Alimentary Tract Duplications Clinical Presentation

Updated: May 03, 2021
  • Author: Indraneil Mukherjee, MD, MBBS; Chief Editor: Robert K Minkes, MD, PhD, MS  more...
  • Print

History and Physical Examination

Most duplications are incidentally diagnosed. In some instances, they are diagnosed on antenatal ultrasonography. Those that are missed on antenatal ultrasonography are usually diagnosed by the second or third year of life.

Most patients present with a combination of pain and obstructive symptoms. These symptoms may be the direct effects of distention of the duplication or may be caused by compression of adjacent organs (including their associated blood supplies). In addition, abrupt hemorrhage with hemodynamic instability can be encountered in the case of a cyst lined with gastric mucosa [15]  that ulcerates and eventually erodes into adjacent organs or vessels. The presentation usually depends on the location of the duplication cyst.


Duplications in the chest usually present as pulmonary symptoms or dysphagia. Pain may be noted. The lesion is often picked up as a cystic mass on a chest x-ray.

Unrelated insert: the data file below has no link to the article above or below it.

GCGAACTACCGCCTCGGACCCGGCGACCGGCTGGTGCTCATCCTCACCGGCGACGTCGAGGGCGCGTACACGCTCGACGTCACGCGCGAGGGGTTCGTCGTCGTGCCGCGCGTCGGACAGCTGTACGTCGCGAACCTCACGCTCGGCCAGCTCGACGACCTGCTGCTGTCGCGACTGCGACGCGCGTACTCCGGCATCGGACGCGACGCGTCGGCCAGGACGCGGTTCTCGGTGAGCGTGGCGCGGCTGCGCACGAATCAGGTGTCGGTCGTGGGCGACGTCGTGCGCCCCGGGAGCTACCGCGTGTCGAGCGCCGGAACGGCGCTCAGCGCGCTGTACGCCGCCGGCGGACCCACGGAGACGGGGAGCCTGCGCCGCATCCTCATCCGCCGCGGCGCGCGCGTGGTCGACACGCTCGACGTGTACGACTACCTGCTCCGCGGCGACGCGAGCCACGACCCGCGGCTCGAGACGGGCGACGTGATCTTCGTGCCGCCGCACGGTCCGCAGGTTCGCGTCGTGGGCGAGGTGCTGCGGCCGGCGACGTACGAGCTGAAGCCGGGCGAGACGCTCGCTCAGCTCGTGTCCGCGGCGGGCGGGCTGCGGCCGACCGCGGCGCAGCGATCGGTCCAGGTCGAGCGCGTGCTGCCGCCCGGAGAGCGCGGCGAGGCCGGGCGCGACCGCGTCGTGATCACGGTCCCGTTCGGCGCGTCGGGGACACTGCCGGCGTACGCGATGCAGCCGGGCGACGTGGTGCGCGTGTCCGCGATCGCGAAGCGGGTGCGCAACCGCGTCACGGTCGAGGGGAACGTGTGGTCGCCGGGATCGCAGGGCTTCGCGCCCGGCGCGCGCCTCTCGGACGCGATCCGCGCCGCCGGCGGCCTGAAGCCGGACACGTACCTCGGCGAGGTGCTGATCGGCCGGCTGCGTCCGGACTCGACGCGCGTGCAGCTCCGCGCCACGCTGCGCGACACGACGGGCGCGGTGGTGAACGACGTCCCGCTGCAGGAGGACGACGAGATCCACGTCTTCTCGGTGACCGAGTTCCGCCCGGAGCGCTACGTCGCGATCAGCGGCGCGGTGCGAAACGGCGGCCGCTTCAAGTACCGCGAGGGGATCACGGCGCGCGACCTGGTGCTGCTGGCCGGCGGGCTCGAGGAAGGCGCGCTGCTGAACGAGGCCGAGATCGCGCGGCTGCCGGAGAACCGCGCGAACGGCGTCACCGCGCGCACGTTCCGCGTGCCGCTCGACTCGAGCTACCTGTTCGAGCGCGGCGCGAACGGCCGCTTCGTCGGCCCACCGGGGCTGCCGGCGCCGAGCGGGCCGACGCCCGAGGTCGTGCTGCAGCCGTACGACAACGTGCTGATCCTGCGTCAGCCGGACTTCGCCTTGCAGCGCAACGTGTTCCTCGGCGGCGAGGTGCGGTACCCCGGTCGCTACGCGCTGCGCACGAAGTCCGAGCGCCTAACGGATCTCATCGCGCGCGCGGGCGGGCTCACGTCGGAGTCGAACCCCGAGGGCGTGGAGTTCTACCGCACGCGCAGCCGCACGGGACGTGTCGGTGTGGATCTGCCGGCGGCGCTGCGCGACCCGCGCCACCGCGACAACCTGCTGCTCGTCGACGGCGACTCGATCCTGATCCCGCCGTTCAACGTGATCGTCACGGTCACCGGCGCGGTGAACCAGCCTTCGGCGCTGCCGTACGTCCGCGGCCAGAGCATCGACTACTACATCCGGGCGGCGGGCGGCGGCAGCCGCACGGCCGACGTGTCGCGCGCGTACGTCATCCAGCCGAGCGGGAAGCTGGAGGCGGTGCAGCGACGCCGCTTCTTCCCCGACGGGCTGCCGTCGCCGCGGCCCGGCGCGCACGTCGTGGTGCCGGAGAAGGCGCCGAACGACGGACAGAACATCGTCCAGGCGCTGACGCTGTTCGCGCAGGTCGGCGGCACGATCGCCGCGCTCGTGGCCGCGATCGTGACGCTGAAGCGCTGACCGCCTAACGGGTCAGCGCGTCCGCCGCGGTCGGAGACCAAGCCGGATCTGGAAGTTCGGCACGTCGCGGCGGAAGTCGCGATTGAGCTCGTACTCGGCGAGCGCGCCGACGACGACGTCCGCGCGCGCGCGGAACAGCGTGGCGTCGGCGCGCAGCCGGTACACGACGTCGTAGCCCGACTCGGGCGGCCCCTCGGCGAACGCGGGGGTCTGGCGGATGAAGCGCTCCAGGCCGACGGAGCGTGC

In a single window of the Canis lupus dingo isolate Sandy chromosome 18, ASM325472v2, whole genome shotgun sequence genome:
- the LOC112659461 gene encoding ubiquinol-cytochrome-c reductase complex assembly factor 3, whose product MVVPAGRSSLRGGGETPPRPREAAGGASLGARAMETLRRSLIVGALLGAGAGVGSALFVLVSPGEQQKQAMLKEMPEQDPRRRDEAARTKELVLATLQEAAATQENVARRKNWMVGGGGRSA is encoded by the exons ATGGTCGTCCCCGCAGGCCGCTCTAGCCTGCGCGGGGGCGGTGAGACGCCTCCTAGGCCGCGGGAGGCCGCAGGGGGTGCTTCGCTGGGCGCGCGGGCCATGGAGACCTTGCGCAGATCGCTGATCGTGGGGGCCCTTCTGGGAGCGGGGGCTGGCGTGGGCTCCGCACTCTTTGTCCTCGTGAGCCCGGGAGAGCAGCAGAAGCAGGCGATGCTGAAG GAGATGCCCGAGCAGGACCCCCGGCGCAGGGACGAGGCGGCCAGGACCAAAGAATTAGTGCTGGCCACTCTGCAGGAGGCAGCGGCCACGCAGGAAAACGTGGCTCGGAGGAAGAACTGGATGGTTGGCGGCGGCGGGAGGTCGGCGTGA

Pain and vomiting are the usual symptoms associated with duplications in the abdomen.

Duplications arising from the foregut, besides causing pain and vomiting, can give rise to bleeding and perforation from ulceration. They may also present as gastric outlet obstruction and therefore must be differentiated from hypertorophic pyloric stenosis and other causes of gastric outlet obstruction.

Duplications arising from the midgut can cause pain in the right lower quadrant and may be confused with appendicitis. In some cases, the duplication cyst may cause intussusception.

Duplications arising from the hindgut can present as a secondary opening in the perineum; in females, they can also form a rectovaginal fistula. Symptoms in these cases can range from obstruction to incontinence. Mass effect from these cysts, which tend to be giant, can also cause obstruction of the ureters.